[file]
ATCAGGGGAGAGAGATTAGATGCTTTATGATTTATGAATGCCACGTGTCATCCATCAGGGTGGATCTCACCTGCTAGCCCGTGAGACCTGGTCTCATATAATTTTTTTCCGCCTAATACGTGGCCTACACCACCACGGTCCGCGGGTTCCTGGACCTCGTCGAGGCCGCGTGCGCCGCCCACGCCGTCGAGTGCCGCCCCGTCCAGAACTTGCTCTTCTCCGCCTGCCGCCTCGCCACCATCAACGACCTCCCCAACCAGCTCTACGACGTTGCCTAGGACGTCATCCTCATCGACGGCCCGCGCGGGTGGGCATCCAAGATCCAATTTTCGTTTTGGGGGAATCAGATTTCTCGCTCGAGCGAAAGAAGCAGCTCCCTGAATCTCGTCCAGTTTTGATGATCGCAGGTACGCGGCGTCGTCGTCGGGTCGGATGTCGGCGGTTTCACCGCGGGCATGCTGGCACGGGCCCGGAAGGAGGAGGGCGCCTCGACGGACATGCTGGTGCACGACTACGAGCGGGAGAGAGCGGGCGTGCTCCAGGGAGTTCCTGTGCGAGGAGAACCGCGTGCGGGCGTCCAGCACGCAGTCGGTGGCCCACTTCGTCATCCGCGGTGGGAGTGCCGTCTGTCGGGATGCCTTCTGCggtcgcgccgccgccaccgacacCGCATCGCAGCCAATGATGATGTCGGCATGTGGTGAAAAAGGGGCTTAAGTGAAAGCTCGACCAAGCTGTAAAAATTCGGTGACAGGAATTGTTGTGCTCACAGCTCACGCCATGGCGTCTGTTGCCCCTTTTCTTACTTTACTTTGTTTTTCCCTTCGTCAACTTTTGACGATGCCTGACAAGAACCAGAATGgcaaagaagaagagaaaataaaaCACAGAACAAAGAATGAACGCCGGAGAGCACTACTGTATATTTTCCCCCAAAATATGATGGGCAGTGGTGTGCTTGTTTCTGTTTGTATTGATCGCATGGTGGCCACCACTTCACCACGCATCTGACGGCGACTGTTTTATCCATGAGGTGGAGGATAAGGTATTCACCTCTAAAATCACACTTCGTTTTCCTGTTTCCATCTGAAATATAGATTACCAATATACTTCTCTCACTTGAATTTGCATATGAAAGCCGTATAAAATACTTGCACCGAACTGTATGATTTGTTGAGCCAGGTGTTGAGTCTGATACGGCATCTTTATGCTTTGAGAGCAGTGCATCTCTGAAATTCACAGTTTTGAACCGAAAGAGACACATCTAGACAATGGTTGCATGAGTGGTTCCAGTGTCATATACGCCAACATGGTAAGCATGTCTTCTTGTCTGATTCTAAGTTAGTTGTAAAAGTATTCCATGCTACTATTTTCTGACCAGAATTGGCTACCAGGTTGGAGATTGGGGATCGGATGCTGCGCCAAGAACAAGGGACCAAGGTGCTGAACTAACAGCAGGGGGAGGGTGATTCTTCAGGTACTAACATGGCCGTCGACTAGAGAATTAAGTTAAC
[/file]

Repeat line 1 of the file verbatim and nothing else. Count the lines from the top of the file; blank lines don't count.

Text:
ATCAGGGGAGAGAGATTAGATGCTTTATGATTTATGAATGCCACGTGTCATCCATCAGGGTGGATCTCACCTGCTAGCCCGTGAGACCTGGTCTCATATAATTTTTTTCCGCCTAATACGTGGCCTACACCACCACGGTCCGCGGGTTCCTGGACCTCGTCGAGGCCGCGTGCGCCGCCCACGCCGTCGAGTGCCGCCCCGTCCAGAACTTGCTCTTCTCCGCCTGCCGCCTCGCCACCATCAACGACCTCCCCAACCAGCTCTACGACGTTGCCTAGGACGTCATCCTCATCGACGGCCCGCGCGGGTGGGCATCCAAGATCCAATTTTCGTTTTGGGGGAATCAGATTTCTCGCTCGAGCGAAAGAAGCAGCTCCCTGAATCTCGTCCAGTTTTGATGATCGCAGGTACGCGGCGTCGTCGTCGGGTCGGATGTCGGCGGTTTCACCGCGGGCATGCTGGCACGGGCCCGGAAGGAGGAGGGCGCCTCGACGGACATGCTGGTGCACGACTACGAGCGGGAGAGAGCGGGCGTGCTCCAGGGAGTTCCTGTGCGAGGAGAACCGCGTGCGGGCGTCCAGCACGCAGTCGGTGGCCCACTTCGTCATCCGCGGTGGGAGTGCCGTCTGTCGGGATGCCTTCTGCggtcgcgccgccgccaccgacacCGCATCGCAGCCAATGATGATGTCGGCATGTGGTGAAAAAGGGGCTTAAGTGAAAGCTCGACCAAGCTGTAAAAATTCGGTGACAGGAATTGTTGTGCTCACAGCTCACGCCATGGCGTCTGTTGCCCCTTTTCTTACTTTACTTTGTTTTTCCCTTCGTCAACTTTTGACGATGCCTGACAAGAACCAGAATGgcaaagaagaagagaaaataaaaCACAGAACAAAGAATGAACGCCGGAGAGCACTACTGTATATTTTCCCCCAAAATATGATGGGCAGTGGTGTGCTTGTTTCTGTTTGTATTGATCGCATGGTGGCCACCACTTCACCACGCATCTGACGGCGACTGTTTTATCCATGAGGTGGAGGATAAGGTATTCACCTCTAAAATCACACTTCGTTTTCCTGTTTCCATCTGAAATATAGATTACCAATATACTTCTCTCACTTGAATTTGCATATGAAAGCCGTATAAAATACTTGCACCGAACTGTATGATTTGTTGAGCCAGGTGTTGAGTCTGATACGGCATCTTTATGCTTTGAGAGCAGTGCATCTCTGAAATTCACAGTTTTGAACCGAAAGAGACACATCTAGACAATGGTTGCATGAGTGGTTCCAGTGTCATATACGCCAACATGGTAAGCATGTCTTCTTGTCTGATTCTAAGTTAGTTGTAAAAGTATTCCATGCTACTATTTTCTGACCAGAATTGGCTACCAGGTTGGAGATTGGGGATCGGATGCTGCGCCAAGAACAAGGGACCAAGGTGCTGAACTAACAGCAGGGGGAGGGTGATTCTTCAGGTACTAACATGGCCGTCGACTAGAGAATTAAGTTAAC